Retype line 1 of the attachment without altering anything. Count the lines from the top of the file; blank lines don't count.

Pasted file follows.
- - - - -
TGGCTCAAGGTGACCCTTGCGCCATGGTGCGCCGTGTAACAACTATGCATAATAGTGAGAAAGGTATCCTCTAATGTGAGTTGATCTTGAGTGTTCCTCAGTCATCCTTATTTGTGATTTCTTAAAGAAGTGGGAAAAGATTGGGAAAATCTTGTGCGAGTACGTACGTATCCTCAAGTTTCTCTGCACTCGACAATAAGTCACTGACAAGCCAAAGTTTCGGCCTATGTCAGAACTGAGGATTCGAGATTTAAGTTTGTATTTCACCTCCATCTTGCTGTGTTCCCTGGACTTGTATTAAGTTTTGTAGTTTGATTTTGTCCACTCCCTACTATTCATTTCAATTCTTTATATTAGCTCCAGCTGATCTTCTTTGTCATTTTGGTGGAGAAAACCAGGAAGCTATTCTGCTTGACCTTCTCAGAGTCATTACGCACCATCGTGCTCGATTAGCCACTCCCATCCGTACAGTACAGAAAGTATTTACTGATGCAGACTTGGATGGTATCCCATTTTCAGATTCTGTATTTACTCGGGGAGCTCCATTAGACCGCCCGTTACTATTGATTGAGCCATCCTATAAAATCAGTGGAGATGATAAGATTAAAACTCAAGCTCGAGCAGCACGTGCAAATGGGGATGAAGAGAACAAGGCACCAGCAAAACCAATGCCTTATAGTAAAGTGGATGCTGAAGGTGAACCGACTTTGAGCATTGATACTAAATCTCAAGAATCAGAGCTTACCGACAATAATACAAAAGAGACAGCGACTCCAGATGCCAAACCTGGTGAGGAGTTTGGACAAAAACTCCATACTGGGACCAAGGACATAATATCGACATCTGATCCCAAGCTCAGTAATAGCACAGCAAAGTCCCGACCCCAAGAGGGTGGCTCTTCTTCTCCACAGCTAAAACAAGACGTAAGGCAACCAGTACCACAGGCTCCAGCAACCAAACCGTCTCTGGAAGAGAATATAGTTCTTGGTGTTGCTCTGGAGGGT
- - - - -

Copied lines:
TGGCTCAAGGTGACCCTTGCGCCATGGTGCGCCGTGTAACAACTATGCATAATAGTGAGAAAGGTATCCTCTAATGTGAGTTGATCTTGAGTGTTCCTCAGTCATCCTTATTTGTGATTTCTTAAAGAAGTGGGAAAAGATTGGGAAAATCTTGTGCGAGTACGTACGTATCCTCAAGTTTCTCTGCACTCGACAATAAGTCACTGACAAGCCAAAGTTTCGGCCTATGTCAGAACTGAGGATTCGAGATTTAAGTTTGTATTTCACCTCCATCTTGCTGTGTTCCCTGGACTTGTATTAAGTTTTGTAGTTTGATTTTGTCCACTCCCTACTATTCATTTCAATTCTTTATATTAGCTCCAGCTGATCTTCTTTGTCATTTTGGTGGAGAAAACCAGGAAGCTATTCTGCTTGACCTTCTCAGAGTCATTACGCACCATCGTGCTCGATTAGCCACTCCCATCCGTACAGTACAGAAAGTATTTACTGATGCAGACTTGGATGGTATCCCATTTTCAGATTCTGTATTTACTCGGGGAGCTCCATTAGACCGCCCGTTACTATTGATTGAGCCATCCTATAAAATCAGTGGAGATGATAAGATTAAAACTCAAGCTCGAGCAGCACGTGCAAATGGGGATGAAGAGAACAAGGCACCAGCAAAACCAATGCCTTATAGTAAAGTGGATGCTGAAGGTGAACCGACTTTGAGCATTGATACTAAATCTCAAGAATCAGAGCTTACCGACAATAATACAAAAGAGACAGCGACTCCAGATGCCAAACCTGGTGAGGAGTTTGGACAAAAACTCCATACTGGGACCAAGGACATAATATCGACATCTGATCCCAAGCTCAGTAATAGCACAGCAAAGTCCCGACCCCAAGAGGGTGGCTCTTCTTCTCCACAGCTAAAACAAGACGTAAGGCAACCAGTACCACAGGCTCCAGCAACCAAACCGTCTCTGGAAGAGAATATAGTTCTTGGTGTTGCTCTGGAGGGT